Fashion’s seasonality did not fit very well with the ideals of good design in the 1950s and 60s. Marimekko, founded in 1951 by Armi Ratia (1912–79), smoothed out such tensions by actively taking part in design-related events. In addition to clothing and fabrics, the company began to manufacture household wares towards the late 1950s.
The textile artist Vuokko Nurmesniemi (b. 1930) had a definitive impact on Marimekko’s image. Nurmesniemi rejected the body-hugging clothing typical of the 1950s and began using fewer darts and seams. Many prints and patterns born of Nurmesniemi’s work are still in use, for example the Jokapoika-shirt and Iloinen takki dress. Nurmesniemi designed for Marimekko from 1954 to 1960. She set up her own company, Vuokko, in 1964.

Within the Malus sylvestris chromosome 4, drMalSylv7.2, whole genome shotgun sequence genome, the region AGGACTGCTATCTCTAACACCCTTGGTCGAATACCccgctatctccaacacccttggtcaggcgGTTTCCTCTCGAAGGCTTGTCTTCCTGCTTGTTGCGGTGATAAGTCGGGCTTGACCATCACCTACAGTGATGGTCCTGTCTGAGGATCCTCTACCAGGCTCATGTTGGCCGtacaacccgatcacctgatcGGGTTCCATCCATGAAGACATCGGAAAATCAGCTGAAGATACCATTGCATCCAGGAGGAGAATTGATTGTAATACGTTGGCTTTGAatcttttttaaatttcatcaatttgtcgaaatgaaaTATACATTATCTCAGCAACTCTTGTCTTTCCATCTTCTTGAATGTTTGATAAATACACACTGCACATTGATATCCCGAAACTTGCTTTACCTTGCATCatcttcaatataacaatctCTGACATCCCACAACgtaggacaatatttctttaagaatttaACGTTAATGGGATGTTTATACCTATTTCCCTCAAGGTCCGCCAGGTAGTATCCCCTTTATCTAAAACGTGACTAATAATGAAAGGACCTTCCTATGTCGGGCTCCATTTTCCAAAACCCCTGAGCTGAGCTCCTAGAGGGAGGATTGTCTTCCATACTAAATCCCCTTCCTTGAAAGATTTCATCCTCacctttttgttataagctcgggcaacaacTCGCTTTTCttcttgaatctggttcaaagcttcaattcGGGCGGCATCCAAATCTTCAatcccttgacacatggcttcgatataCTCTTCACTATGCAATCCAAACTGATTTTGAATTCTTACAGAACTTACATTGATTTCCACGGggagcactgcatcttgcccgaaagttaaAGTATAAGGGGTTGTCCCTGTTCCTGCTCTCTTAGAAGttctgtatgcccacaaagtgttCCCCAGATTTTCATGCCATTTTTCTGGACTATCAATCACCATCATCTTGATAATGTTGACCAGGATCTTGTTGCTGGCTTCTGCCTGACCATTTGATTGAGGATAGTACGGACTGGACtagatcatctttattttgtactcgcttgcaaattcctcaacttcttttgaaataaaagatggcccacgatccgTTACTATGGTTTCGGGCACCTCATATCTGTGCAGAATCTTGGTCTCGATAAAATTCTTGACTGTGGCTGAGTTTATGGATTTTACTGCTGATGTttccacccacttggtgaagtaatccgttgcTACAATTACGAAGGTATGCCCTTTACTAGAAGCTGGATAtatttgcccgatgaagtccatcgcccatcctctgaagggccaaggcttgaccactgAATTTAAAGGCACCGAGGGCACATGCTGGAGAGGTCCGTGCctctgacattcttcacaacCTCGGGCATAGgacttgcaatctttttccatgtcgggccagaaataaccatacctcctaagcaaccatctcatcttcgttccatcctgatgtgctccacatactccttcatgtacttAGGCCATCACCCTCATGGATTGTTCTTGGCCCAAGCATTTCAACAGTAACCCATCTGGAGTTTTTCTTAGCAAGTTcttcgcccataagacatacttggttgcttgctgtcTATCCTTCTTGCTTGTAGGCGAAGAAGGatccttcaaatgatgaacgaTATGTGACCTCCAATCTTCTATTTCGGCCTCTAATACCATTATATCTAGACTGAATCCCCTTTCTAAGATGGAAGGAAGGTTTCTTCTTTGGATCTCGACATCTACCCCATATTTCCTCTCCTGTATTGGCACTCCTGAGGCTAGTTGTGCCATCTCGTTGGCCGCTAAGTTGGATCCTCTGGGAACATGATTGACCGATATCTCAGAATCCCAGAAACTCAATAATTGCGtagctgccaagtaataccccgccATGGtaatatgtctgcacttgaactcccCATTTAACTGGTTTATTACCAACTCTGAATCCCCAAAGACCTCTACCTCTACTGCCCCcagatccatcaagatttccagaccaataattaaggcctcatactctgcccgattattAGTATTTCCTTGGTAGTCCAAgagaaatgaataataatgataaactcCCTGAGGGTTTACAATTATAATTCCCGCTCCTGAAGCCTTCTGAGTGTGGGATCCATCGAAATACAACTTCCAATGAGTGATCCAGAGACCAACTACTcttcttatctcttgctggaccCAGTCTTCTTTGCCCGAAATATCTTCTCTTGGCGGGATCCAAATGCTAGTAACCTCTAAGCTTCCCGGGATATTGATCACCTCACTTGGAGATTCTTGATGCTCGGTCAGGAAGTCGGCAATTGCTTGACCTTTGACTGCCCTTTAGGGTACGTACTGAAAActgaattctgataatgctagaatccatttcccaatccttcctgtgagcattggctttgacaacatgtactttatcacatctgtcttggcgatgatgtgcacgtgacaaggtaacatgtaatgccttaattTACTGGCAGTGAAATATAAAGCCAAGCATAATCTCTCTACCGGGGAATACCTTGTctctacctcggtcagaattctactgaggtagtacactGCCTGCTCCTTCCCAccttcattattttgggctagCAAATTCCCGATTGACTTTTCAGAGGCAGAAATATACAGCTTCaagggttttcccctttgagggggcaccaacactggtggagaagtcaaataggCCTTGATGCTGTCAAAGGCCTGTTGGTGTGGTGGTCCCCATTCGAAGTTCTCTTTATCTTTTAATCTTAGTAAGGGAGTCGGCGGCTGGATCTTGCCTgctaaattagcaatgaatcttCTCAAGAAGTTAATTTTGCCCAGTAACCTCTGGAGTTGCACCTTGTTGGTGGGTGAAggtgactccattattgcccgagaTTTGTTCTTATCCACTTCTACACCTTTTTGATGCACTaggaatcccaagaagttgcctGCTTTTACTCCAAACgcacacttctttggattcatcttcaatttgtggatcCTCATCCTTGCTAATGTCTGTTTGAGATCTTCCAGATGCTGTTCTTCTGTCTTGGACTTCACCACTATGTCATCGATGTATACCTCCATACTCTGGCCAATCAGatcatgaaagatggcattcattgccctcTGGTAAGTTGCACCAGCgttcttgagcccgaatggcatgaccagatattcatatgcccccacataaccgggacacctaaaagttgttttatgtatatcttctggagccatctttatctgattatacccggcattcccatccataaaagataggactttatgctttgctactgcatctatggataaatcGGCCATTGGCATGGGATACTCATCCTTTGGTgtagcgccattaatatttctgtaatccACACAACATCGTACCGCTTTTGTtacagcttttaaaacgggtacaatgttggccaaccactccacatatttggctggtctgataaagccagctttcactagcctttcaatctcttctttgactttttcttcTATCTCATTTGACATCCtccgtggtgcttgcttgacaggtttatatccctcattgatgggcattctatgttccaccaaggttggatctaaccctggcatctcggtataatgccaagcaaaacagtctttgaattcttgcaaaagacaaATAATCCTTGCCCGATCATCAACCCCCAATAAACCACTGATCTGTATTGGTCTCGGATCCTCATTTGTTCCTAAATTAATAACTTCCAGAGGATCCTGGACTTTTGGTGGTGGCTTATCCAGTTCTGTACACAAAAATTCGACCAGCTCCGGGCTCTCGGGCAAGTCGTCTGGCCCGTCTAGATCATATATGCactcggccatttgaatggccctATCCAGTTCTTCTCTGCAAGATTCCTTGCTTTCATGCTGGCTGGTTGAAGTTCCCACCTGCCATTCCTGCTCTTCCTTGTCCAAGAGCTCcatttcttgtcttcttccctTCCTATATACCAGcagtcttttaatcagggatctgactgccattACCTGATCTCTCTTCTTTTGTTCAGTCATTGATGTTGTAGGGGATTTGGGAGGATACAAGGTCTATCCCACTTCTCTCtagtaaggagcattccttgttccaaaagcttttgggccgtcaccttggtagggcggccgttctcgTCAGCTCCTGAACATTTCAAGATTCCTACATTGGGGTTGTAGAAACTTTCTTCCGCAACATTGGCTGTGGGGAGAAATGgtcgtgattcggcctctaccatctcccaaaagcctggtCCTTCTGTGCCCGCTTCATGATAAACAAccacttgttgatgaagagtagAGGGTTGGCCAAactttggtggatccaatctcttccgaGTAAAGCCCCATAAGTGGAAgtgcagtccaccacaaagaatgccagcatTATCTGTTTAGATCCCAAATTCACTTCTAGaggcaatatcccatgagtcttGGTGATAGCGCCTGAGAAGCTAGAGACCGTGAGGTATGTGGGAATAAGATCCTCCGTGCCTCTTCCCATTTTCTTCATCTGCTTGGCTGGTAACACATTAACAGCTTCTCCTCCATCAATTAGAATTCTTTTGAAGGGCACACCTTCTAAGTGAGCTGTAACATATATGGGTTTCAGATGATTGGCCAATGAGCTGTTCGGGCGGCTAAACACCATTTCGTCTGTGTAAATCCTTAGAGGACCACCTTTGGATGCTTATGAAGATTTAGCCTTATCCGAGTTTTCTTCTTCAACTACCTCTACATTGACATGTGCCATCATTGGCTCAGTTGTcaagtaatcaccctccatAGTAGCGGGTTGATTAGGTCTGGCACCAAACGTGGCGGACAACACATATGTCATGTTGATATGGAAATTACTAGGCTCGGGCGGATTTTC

Annika Rimala (1936-2014) succeeded Nurmesniemi at Marimekko in 1960. By training she was a graphic designer, but as a textile and clothing designer she was quick to adopt similar principles to those of her predecessor. For Rimala the most important aspect of a garment was comfort and ease of movement, fashion came second. Tasaraita t-shirts are a Rimala design, for instance. Mostly Rimala designed her own prints, but in the early 1960s she also used Nurmesniemi designs in her clothing.
Image: Happy coat, Vuokko Nurmesniemi, 1960 (Marimekko). © Designmuseum / Photo: Rauno Traskelin